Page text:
Prince George's Councilman Parris N. Glendening opened his campaign to succeed County Executive Lawrence J. Hogan yesterday, proclaiming himself as the Democratic Party's "consensus candidate" and attacking what he called the "deliberate divisiveness" of Hogan's administration.
Surrounded by many of the men who made up the core of the county's Democratic organization for the past 12 years Glendening, 39, made official what he has spent the past two years planning: He wants the county government's top job.
Speaking to a crowd of more than 200 at the student union of the University of Maryland, where he teaches political science, he became the first major political figure to announce for the position. Though Glendening is the third Democrat to enter the race, he is the only candidate of either party who has formed a committee, actively raised money and sought support from citizen and political groups.
Glendening directed some of his remarks yesterday at Hogan, who is seeking the Republican nomination to oppose Sen. Paul S. Sarbanes. Hogan's 1983 county budget cut education spending because he said the county needed to spend more on public safety. "I reject the policies and rhetoric which pits one group against another," Glendening said yesterday. "I reject budget strategies and political speeches that are designed to create a confrontation between our teachers and our police officers."
At yesterday's announcement Glendening was introduced by Rep. Steny H. Hoyer (D-Md.). His supporters include former county executive Winfield M. Kelly Jr., state Sens. Arthur Dorman and Tommie Broadwater, a host of municipal officials and state delegates and much of the present council.
Lt. Gov. Samuel Bogley and council member Sue V. Mills, both highly popular officials with a similar base of conservative support, have been considered contenders for the Democratic nomination. Last week, however, Mills announced her intention to run for reelection to the council and Bogley, whose infant son died last month, has consistently declined to make his political plans clear.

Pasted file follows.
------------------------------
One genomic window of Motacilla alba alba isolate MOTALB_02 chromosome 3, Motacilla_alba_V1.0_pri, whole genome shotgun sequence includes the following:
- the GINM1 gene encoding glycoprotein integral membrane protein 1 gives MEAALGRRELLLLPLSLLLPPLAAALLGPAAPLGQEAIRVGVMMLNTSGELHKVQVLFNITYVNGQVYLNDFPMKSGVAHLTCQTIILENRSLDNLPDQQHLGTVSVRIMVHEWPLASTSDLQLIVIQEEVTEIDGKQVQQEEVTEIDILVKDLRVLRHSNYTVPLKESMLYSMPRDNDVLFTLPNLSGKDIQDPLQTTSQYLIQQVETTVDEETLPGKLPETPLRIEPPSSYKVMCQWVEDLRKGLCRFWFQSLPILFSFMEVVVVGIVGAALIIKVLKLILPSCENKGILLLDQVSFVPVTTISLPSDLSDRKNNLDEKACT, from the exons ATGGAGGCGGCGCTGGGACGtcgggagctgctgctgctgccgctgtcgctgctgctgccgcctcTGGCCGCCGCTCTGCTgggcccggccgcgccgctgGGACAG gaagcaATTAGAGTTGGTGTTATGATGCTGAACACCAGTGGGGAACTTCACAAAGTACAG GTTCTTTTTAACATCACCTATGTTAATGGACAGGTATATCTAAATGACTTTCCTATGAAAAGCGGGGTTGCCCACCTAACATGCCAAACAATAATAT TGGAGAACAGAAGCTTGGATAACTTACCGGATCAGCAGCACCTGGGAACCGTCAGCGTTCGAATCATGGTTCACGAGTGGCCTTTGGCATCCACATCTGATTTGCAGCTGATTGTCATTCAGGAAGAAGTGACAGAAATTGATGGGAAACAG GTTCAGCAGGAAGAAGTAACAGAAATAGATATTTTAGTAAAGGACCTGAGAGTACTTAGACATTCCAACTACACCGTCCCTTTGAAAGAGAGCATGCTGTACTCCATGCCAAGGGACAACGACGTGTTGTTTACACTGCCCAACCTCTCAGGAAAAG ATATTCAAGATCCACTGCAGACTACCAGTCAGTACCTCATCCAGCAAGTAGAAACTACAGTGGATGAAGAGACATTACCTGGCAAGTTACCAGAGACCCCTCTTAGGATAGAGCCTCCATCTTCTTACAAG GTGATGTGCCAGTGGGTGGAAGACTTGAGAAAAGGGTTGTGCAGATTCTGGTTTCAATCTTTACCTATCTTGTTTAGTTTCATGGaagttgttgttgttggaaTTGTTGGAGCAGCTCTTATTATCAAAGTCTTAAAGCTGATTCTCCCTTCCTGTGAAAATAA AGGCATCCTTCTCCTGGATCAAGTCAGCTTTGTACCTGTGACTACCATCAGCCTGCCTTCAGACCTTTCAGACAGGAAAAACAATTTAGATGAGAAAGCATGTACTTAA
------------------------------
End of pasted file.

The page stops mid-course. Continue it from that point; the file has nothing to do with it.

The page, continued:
Glendening, who has raised more than $100,000 for the race, said he believed that Bogley would not be an opponent. Two other men, John Lee Ball, of Hyattsville, and Arthur B. Haynes, an Anacostia High School teacher who lives in Capitol Heights, have filed papers with the Elections Board indicating their intention to run.
Glendening said his next task would be to improve his name recognition with county voters. Two council members close to his campaign noted that Glendening will have to broaden his support from his base in northern Prince George's. Only one elected official for the southern half of the county attended his rally yesterday, the council members noted.
The Glendening campaign swept across the county yesterday. The candidate went from a street festival in Laurel to a picnic in Brandywine. After the rally at the University of Maryland, complete with balloons and a pep band, Glendening stopped at a roller-skating fund-raiser, an Upper Marlboro festival and a church fund-raiser.
This week, Glendening said he begins a week-long series of radio commericals designed to improve his name recognition. He said his most recent poll, completed last week, showed that 60 percent of the county's registered Democrats who voted in two out of the last three primaries recognized his name..